Issues of racism and sexism arise, but are not handled in depth. The scientists in this book are portrayed as unpleasant, quarrelsome egotists. I feel that this stereotypical representation feeds the anti-science attitudes that are making our lives so difficult now. If scientists are a bunch of jerks, it’s easier to reject their recommendations measures like vaccination. I’m not saying scientists are all “nice”, but gratuitous fictional portrayals of scientific infighting aren’t helpful.
There’s a real and intellectually interesting controversy behind this book, the question of whether human evolution included an aquatic stage. Why Dickenson chose this as the basis for a YA novel baffles me. But, as I’ve said before, I usually don’t like “fictionalized” versions of real and important people and events. That a bias of mine.
The best part of this book was a BIG plot twist near the end. I totally didn’t see it coming, and I found it completely believable. Yes, life does throw the occasional major league curve ball. (Nobody got killed.) The book ends without telling us how the “victim” will choose to put his life back together.
This book should be examined in courses on Science and Society.
If you want a non-fiction look a major scientific squabble, read Noble Savages by Napoleon Chagnon, cultural anthropologist. I remembered Chagnon as I read Dickenson’s imagined description of the lives of early pre-humans. Chagnon made enough behavioral observations to speculate about questions like how many people can live in a “tribe” before it ends up splitting into two tribes, a possibility Dickinson hints at in A Bone from a Dry Sea.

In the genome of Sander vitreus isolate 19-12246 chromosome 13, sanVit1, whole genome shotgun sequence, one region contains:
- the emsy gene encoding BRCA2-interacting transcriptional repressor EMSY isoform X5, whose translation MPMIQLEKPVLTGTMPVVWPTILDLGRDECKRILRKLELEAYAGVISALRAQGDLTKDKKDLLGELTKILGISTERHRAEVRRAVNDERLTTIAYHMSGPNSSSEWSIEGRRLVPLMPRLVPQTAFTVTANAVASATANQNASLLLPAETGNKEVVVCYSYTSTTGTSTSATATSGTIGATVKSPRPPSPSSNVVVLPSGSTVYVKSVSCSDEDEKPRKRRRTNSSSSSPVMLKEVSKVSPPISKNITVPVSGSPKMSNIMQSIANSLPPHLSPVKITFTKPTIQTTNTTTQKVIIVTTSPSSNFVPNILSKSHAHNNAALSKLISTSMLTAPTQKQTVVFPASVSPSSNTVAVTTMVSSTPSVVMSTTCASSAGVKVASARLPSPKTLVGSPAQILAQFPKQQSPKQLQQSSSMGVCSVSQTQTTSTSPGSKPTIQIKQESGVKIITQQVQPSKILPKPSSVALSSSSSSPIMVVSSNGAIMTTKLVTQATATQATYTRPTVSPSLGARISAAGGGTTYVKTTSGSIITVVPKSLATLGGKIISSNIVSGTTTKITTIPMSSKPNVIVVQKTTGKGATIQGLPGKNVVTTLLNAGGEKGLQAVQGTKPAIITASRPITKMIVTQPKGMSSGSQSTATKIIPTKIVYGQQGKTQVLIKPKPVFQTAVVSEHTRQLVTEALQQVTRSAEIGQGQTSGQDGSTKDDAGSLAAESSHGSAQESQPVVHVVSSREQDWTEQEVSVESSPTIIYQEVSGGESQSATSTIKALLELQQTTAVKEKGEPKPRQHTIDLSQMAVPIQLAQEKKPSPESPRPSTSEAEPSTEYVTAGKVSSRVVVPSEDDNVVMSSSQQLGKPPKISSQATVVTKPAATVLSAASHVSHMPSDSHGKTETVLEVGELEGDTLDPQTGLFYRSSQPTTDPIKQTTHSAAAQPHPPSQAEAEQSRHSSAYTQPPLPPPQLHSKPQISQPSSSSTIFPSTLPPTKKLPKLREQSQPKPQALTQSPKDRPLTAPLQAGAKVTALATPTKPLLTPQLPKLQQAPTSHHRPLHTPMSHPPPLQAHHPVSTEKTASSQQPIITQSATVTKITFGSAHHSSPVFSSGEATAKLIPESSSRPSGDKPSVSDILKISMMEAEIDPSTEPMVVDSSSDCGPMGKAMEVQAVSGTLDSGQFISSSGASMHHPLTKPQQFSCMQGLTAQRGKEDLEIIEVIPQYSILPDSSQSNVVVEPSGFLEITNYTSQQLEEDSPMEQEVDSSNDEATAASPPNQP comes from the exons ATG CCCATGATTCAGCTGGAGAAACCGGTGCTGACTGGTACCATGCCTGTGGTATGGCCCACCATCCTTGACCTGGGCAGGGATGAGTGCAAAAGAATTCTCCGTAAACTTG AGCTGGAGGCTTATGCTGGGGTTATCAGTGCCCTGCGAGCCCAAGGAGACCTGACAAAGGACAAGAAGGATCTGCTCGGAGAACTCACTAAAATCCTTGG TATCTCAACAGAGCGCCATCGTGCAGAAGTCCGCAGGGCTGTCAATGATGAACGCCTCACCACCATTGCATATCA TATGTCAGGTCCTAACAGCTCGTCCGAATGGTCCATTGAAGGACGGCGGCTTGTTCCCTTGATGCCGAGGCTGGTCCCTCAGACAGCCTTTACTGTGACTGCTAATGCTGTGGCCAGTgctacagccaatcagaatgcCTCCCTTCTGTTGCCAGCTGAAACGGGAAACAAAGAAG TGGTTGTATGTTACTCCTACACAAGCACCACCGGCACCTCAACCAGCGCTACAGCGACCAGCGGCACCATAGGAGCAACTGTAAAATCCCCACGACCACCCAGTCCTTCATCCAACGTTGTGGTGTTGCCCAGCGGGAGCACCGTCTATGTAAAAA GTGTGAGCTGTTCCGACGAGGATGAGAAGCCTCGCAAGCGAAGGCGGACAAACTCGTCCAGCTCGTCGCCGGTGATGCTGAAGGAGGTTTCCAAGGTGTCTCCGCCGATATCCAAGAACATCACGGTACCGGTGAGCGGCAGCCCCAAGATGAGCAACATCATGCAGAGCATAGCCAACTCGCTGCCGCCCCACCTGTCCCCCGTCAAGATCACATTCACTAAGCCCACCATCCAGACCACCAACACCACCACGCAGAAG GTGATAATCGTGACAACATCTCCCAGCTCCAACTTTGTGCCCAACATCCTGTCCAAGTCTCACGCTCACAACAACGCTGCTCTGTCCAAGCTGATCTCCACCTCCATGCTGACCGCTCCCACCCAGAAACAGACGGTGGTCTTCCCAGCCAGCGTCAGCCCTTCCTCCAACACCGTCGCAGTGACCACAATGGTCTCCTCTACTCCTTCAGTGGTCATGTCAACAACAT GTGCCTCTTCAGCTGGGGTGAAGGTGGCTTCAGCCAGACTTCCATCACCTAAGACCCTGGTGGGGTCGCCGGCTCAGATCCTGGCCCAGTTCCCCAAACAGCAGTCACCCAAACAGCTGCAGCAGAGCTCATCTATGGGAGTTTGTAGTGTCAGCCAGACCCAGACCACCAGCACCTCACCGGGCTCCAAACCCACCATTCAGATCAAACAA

Another non-fiction account of science and scientific controversy is The Double Helix by James Watson, about the structure of DNA. Later editions include his apology for his dismissive, sexist comments about distinguished chemist Rosalind Franklin.
I wish the fun and excitement of science showed more clearly in Dickenson’s books. Field scientists have crazy adventures!
“The Blood Card – A Magic Man Mystery” by Elly Griffiths
I read Elly Griffiths’ other mystery series (about forensic anthropologist Ruth Galloway) in it’s entirety, but had dropped the Magic Man series because I didn’t like the first book that much.
I picked up The Blood Card (aka Brighton Mysteries Book 3) by mistake, but totally enjoyed it.